When we constantly overeat or choose sugary foods, we override these signals, becoming obese. Being obese causes the body to become Insulin resistant, this Insulin resistance means we constantly feel hungry, we over eat, we override the Leptin signal and it all falls apart. The hunger hormones run riot and unopposed which is why consistent sugar overload stimulates hunger and cravings.

How often have we heard or said the following:

“Eat all your dinner and you can have pudding”

“Here, have a sweetie, and you will feel better”

“Have a cup of sweet tea and you will calm down”

“Congratulations! I will bring the cake!”


We use sugar in various forms as a reward, a bribe, a consolation, a comfort, a relief, a celebration… we quite literally sugar coat everything!

As a small part of a healthy balanced diet Sugar does not pose too much of a problem. However, our foods have become so laden with hidden sugars that it is no longer a question of choice. We are not simply deciding whether we should have a teaspoon of sugar in our tea or not. On average we are consuming about 238 teaspoons per week and most of it is coming from hidden sources. It is now widely considered to be the sugar and not only the fat content of our diets that is making us obese, hypertensive and prone to illness.

We all know that soft drinks, ice ream and confectionary is laden with sugar, but sugar is also in the most unlikely places….

Low fat and so-called diet foods often contain extra sugar to make them taste and feel like the real deal. Sugar is also popping up in savoury foods, ready made pasta sauces and pre-packaged meals. Sugar is widely found in yoghurts, protein bars, bottled teas, shop bought bread, meat sauces, smoothies, breakfast cereals and vinaigrette. Honestly, the list is almost endless.

All is not lost however, and there are ways in which we can cut down on our sugar intake. The most sensible way would be to eat as naturally as possible and make our meals from scratch. We can try to avoid foods that come pre prepared (this will have the added benefit of cutting out a lot of colourants, preservatives and chemicals from your diet) We can also read labels and learn to spot the sugars hiding in the food! They often come with cute names that don’t sound like sugar and often end in -OSE watch out for glucose, sucrose, fructose, lactose, maltose - these are all forms of sugar, as are honey, agave, molasses and syrups like corn syrup and rice syrup.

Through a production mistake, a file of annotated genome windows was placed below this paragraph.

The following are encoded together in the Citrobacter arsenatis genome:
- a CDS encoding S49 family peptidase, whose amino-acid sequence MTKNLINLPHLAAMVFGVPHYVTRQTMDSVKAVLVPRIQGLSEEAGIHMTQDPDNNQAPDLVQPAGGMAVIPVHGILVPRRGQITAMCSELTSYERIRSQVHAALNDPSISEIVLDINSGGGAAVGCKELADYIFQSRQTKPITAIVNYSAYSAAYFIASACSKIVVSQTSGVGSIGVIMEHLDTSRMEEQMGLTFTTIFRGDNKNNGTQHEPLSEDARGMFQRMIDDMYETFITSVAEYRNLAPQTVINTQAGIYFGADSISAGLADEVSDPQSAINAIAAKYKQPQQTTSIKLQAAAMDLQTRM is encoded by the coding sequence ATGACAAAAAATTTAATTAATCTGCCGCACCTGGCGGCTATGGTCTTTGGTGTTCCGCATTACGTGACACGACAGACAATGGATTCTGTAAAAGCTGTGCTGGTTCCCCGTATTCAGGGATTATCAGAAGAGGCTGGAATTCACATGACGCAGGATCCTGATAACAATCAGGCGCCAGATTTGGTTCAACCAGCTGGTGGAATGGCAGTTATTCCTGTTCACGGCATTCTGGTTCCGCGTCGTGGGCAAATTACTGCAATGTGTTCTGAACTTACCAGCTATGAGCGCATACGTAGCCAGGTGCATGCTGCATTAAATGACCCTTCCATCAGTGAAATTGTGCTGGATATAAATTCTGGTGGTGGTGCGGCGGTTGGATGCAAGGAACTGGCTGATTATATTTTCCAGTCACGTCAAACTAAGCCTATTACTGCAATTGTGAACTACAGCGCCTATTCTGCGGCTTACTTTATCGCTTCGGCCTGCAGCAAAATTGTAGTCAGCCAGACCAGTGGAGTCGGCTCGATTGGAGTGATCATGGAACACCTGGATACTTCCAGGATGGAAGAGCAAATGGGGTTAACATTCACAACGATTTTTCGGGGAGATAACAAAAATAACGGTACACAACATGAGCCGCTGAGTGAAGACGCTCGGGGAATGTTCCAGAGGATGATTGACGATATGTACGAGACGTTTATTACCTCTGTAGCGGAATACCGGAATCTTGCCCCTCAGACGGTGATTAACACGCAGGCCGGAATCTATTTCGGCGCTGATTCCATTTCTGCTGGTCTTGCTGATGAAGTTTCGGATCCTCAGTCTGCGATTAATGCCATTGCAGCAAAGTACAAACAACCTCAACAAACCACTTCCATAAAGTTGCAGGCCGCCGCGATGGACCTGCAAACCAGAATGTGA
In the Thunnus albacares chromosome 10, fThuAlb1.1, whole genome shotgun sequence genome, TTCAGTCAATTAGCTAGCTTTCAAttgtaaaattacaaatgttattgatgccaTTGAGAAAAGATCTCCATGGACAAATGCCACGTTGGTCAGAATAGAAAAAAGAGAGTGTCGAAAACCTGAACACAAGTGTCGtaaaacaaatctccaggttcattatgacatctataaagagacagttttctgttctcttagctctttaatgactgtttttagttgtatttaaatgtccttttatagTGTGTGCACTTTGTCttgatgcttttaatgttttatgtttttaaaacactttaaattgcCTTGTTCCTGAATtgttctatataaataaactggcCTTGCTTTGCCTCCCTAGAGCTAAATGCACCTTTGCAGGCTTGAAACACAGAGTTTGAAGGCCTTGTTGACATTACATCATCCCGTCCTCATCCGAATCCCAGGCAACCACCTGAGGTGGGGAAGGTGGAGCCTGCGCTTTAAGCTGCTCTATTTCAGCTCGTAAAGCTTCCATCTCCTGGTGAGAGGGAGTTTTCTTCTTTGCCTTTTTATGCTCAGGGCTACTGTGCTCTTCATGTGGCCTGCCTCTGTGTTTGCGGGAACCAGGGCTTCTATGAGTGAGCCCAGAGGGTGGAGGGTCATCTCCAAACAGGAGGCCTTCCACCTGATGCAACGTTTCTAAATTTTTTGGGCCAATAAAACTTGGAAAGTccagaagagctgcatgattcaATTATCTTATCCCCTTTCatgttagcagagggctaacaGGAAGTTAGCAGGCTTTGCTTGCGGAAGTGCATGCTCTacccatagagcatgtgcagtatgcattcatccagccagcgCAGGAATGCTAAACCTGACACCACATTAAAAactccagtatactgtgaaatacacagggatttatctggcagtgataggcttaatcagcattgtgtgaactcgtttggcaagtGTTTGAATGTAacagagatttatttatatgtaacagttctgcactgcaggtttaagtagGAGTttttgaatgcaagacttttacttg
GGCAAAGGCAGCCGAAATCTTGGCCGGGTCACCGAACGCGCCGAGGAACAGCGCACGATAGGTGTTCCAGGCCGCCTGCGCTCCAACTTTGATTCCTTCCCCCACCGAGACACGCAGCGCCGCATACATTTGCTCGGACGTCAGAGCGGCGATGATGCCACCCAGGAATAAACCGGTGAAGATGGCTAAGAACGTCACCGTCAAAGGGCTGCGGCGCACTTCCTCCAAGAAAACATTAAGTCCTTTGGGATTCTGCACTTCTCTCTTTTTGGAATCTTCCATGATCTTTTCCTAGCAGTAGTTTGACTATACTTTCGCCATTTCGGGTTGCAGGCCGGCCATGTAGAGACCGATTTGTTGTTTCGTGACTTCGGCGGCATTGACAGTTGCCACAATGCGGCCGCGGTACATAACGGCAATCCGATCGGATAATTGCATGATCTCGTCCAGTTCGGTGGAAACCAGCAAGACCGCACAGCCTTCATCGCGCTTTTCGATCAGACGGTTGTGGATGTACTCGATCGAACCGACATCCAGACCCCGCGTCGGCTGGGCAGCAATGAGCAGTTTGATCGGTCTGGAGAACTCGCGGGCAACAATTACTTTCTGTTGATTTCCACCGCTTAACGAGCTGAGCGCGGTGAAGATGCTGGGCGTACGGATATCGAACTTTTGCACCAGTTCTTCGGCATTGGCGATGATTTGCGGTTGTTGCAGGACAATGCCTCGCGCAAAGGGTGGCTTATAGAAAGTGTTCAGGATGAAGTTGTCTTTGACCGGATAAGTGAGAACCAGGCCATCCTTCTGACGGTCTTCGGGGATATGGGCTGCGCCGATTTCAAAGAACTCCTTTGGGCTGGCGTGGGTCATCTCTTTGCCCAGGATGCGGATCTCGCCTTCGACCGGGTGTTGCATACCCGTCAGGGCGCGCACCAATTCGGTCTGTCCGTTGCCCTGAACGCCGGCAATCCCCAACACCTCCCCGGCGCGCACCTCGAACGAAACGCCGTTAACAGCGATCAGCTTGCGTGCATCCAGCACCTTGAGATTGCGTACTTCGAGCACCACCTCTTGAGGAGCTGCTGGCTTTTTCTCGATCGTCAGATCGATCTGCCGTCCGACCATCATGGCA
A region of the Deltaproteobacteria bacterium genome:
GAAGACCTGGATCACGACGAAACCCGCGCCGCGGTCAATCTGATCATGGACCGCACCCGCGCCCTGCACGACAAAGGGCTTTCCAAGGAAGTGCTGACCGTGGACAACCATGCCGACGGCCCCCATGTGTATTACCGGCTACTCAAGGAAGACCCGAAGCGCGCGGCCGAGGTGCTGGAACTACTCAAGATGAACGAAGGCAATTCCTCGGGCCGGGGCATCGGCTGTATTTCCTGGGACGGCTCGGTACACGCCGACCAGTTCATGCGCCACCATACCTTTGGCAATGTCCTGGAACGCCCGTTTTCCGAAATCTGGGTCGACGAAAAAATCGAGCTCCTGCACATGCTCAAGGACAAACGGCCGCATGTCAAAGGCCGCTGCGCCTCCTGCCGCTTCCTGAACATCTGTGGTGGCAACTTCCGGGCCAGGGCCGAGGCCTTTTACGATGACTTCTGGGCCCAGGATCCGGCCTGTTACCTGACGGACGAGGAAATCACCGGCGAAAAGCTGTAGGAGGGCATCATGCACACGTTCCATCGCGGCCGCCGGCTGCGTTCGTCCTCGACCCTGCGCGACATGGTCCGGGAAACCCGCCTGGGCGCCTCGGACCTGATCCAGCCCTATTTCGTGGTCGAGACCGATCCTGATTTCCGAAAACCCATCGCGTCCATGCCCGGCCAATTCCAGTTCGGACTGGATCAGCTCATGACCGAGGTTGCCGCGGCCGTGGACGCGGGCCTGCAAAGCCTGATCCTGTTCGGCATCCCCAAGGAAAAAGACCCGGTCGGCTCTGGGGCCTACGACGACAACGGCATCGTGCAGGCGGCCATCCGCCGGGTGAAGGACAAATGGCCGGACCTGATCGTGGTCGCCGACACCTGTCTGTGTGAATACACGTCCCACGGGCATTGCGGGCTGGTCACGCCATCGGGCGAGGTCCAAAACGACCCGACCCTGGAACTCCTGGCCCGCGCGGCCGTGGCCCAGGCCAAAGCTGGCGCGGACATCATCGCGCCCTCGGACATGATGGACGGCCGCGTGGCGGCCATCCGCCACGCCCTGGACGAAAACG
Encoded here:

Also, when reading an ingredient list, the ingredients are listed in order of % composition. This means most comes first on the list. For instance if you have a jar of jam in your hands and the ingredient list starts with sugar and then goes on to list strawberries…do you get the picture?

Another tip is to look at the breakdown of Carbohydrates on the label. It will tell you total carbohydrates and then give you a % of which is sugar. This includes both natural and added sugars; less than 5g per 100g is low, more than 15g per 100g is high.

Tips on Cutting Down

Take it slowly. Do not try to go cold turkey; you will only sabotage your own best efforts and land up bingeing and eating more sugar than ever as your brain screams for its hit and your blood glucose fluctuates wildly!

Be wary of ‘sugar-free’ foods. These often contain synthetic sweeteners like sucralose, saccharin and aspartame. Although these taste sweet, they don’t help curb a sweet tooth so they tend to send confusing messages to the brain, which can lead to over-eating. I will discuss the mechanics of this on another day.

Balance your carbohydrate intake with lean protein like fish, chicken and turkey - protein foods slow stomach emptying, which helps manage cravings. They allow the body to normalise the leptin, ghrelin and insulin levels we spoke about earlier so that we know when we are hungry and when we are full.

Avoid “diet” and “low fat” foods and rather have a smaller portion of the regular variety to avoid the mixed signals these products send to the brain.

Eat slowly, meal times should be relaxed and enjoyable not a race to get the plate clean.

Stop eating before you feel overfull. Allow your body the time to get the correct signals through. If you are truly still hungry thirty minutes after your meal, then have a little more. ALSO, remember what we said about the thirst signals last time and try having some water after your meal.

Back in the first paragraph I mentioned that the current daily allowance for sugar is about 5% of your daily caloric intake. For an adult this equates, very roughly, to about 6 teaspoons. Considering that the average can of fizzy drink contains around 9 teaspoons alone should go someway to highlighting what we are up against.